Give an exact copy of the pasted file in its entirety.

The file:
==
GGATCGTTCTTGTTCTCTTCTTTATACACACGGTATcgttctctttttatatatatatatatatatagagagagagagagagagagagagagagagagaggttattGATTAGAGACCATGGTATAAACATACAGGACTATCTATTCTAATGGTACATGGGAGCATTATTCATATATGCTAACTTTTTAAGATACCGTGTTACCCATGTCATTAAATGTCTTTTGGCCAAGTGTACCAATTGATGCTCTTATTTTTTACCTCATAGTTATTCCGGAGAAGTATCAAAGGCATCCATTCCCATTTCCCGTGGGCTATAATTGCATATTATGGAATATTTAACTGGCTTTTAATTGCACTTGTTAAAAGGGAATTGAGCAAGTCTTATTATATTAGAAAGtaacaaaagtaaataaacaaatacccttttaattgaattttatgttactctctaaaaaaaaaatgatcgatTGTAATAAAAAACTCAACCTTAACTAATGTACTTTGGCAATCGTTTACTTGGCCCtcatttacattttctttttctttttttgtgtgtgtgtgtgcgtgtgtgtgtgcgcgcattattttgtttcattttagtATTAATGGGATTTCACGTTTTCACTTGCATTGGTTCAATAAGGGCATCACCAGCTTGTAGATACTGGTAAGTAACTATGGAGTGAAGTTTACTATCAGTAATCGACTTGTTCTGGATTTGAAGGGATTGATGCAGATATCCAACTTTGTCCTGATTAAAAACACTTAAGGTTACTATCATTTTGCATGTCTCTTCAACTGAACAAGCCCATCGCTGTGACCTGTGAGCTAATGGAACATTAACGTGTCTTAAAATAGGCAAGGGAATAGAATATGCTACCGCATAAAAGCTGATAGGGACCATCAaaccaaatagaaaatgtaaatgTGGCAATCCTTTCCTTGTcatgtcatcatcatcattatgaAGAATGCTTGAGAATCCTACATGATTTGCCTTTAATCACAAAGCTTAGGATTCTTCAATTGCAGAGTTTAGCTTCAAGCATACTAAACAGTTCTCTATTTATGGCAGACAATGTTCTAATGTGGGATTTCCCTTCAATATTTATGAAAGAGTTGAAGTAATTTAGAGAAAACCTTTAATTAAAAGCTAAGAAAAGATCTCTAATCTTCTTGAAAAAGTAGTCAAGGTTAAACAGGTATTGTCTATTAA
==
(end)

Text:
GGATCGTTCTTGTTCTCTTCTTTATACACACGGTATcgttctctttttatatatatatatatatatagagagagagagagagagagagagagagagagaggttattGATTAGAGACCATGGTATAAACATACAGGACTATCTATTCTAATGGTACATGGGAGCATTATTCATATATGCTAACTTTTTAAGATACCGTGTTACCCATGTCATTAAATGTCTTTTGGCCAAGTGTACCAATTGATGCTCTTATTTTTTACCTCATAGTTATTCCGGAGAAGTATCAAAGGCATCCATTCCCATTTCCCGTGGGCTATAATTGCATATTATGGAATATTTAACTGGCTTTTAATTGCACTTGTTAAAAGGGAATTGAGCAAGTCTTATTATATTAGAAAGtaacaaaagtaaataaacaaatacccttttaattgaattttatgttactctctaaaaaaaaaatgatcgatTGTAATAAAAAACTCAACCTTAACTAATGTACTTTGGCAATCGTTTACTTGGCCCtcatttacattttctttttctttttttgtgtgtgtgtgtgcgtgtgtgtgtgcgcgcattattttgtttcattttagtATTAATGGGATTTCACGTTTTCACTTGCATTGGTTCAATAAGGGCATCACCAGCTTGTAGATACTGGTAAGTAACTATGGAGTGAAGTTTACTATCAGTAATCGACTTGTTCTGGATTTGAAGGGATTGATGCAGATATCCAACTTTGTCCTGATTAAAAACACTTAAGGTTACTATCATTTTGCATGTCTCTTCAACTGAACAAGCCCATCGCTGTGACCTGTGAGCTAATGGAACATTAACGTGTCTTAAAATAGGCAAGGGAATAGAATATGCTACCGCATAAAAGCTGATAGGGACCATCAaaccaaatagaaaatgtaaatgTGGCAATCCTTTCCTTGTcatgtcatcatcatcattatgaAGAATGCTTGAGAATCCTACATGATTTGCCTTTAATCACAAAGCTTAGGATTCTTCAATTGCAGAGTTTAGCTTCAAGCATACTAAACAGTTCTCTATTTATGGCAGACAATGTTCTAATGTGGGATTTCCCTTCAATATTTATGAAAGAGTTGAAGTAATTTAGAGAAAACCTTTAATTAAAAGCTAAGAAAAGATCTCTAATCTTCTTGAAAAAGTAGTCAAGGTTAAACAGGTATTGTCTATTAA